Malalai Ishaqzai was anxious to tell her story.
"The Taliban kidnapped my 21-year-old son Mustafa," she said. "They demanded a ransom of $200,000 or else they said they would kill him," she told NBC News. "Then they ordered me to give up my job."
Ishaqzai, 36, is the mother of seven and, as a member of the Afghan parliament, one of the few female politicians in this male-dominated society. She is a prominent figure and well-known in the Afghan capital.
|Iqbal Sapand / NBC News|
|Mustafa, after having survived being kidnapped by the Taliban, safely back at home with his mother, Malalai Ishaqzai, in Kabul.|
News of the kidnapping recently surfaced and had become a hot conversation topic in Kabul.
NBC News went to visit Ishaqzai at her home in an upscale Kabul neighborhood. The family lives well, at least by Afghan standards. An antique red Bokhara carpet covered the entire length of the living room in their fourth-floor apartment. It was bitter cold outside, but it had finally stopped snowing, and it was warm inside thanks to a gas heater.
A houseboy brought tea and Ishaqzai began to tell her story.
"One evening, my son, Mustafa, and his friend, Nek, decided to drive from our home in Kandahar back to Kabul – about a seven-hour drive," Ishaqzai said in a quiet voice as she recalled the story.
"Near the Liwanai Bazaar in Ghazni province, about half way to Kabul – at exactly the same place where the 23 South Korean missionaries were abducted last year – six men brandishing Kalashnikovs stopped their car, checked the license plates and asked which one was Mustafa. Then they wanted to know where I was," she said.
Mustafa had come into the room by now to join us and interrupted his mother. He was clean-shaven and dressed in Western clothes; he seemed to be still in shock.
"Some men, with their faces covered, were standing on the road and aimed a gun at my car," he said. "I had to stop."
"They checked my license plate numbers against a piece of paper which one of them was carrying. I heard one of them say, 'The numbers match,'" Mustafa said. "They were looking specifically for me."
"'I am Mustafa,' I said. And then I asked them, 'Who are you?'"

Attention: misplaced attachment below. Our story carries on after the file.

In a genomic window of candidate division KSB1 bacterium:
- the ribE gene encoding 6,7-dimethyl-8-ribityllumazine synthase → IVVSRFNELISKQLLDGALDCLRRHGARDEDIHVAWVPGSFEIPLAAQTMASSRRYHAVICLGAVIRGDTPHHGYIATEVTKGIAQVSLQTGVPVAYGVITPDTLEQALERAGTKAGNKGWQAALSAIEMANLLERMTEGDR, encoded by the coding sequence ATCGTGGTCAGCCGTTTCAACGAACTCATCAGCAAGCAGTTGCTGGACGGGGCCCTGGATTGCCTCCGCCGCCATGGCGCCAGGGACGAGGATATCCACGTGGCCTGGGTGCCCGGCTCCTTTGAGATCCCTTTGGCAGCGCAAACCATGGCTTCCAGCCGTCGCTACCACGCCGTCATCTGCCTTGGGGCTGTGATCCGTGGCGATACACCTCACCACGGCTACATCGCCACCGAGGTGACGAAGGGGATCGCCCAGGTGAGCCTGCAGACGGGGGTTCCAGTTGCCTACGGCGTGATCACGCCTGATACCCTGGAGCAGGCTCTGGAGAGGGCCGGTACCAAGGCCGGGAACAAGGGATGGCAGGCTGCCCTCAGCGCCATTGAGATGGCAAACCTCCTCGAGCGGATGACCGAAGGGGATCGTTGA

At this point Mustafa looked over at his mother, who began to cry.
"They slapped me twice on my face and said, 'We are Taliban. Where is Malalai?'" he said, referring to his mother.
Kidnapping for ransom has become a big propaganda business for the Taliban and a seemingly sure road to easy money. The money raised from ransoms paid goes toward purchasing weapons and funding the insurgency.
Shortly after 23 South Koreans were kidnapped by Taliban militants as they traveled by bus from Kabul to Kandahar on July 19, the South Korean government entered into direct talks with the Taliban.
More than six weeks after the kidnapping, a deal was reached in which the South Korean government reaffirmed a promise to withdraw its troops from Afghanistan by the end of the 2007. Seoul also said it would prevent South Korean Christian missionaries from working in the staunchly Islamic country, something it had already promised to do.
Some reports said that a ransom of $10 million was paid for the release of the group, but the South Korean government denies the charge and said no money changed hands to secure the hostages release.
The deal reached between the Taliban and the South Koreans was a big win for the Taliban. It gave the militant group the recognition and power it craves and increased their political legitimacy by showing they could negotiate successfully with a foreign government.
South Korea is not the only country accused of paying for the release of hostages. Germany, France and Italy have all reportedly paid huge sums to the Taliban to secure the release of prisoners.
Ishaqzai was well aware that the Taliban show no restraint, and typically behead their captives when their demands are not met.
"I kept calling his phone," she said. "Finally someone picked up and told me my son had an accident and couldn't speak."
By now, Ishaqzai knew that something terrible had happened. She left Kabul and went back home to Kandahar, her ancestral home, in the southeast of the country. The city is also the home and the spiritual base of the Taliban. She begged local officials in Kandahar to intervene. But no one was able, or willing, to help her.
"Five days went by and finally I got a call from my son's phone," she said.
"'I am Mullah Abdullah Jan Mansoor,'" Ishaqzai said the caller introduced himself. "'I am the man who has kidnapped your son. If you want him and his friend back alive, you have to do as I tell you.'"
Ishaqzai knew she was speaking to the same person who had kidnapped the South Korean missionaries.
The Taliban demanded that all their people be freed from the government jails or else her son and his friend would die. Ishaqzai took the demands to Afghan President Hamid Karzai, but he refused to intervene. Karzai has come under intense criticism in the West for negotiating with the Taliban and bowing to their demands.
She then went to her tribal elders in Kandahar who contacted the Taliban and worked out a deal for the release of the boys.
"My tribal elders convinced them I could not pay such a huge amount and that it was very important for our tribe that I represent them in parliament," Ishaqzai said. "In the end, my brother paid $100,000, but only my son was released."
Mustafa's friend Nek was beheaded before his eyes.
"They made me watch them do it," Mustafa said, "I saw his blood and then I fainted. I miss my friend; it is all my fault that he is dead."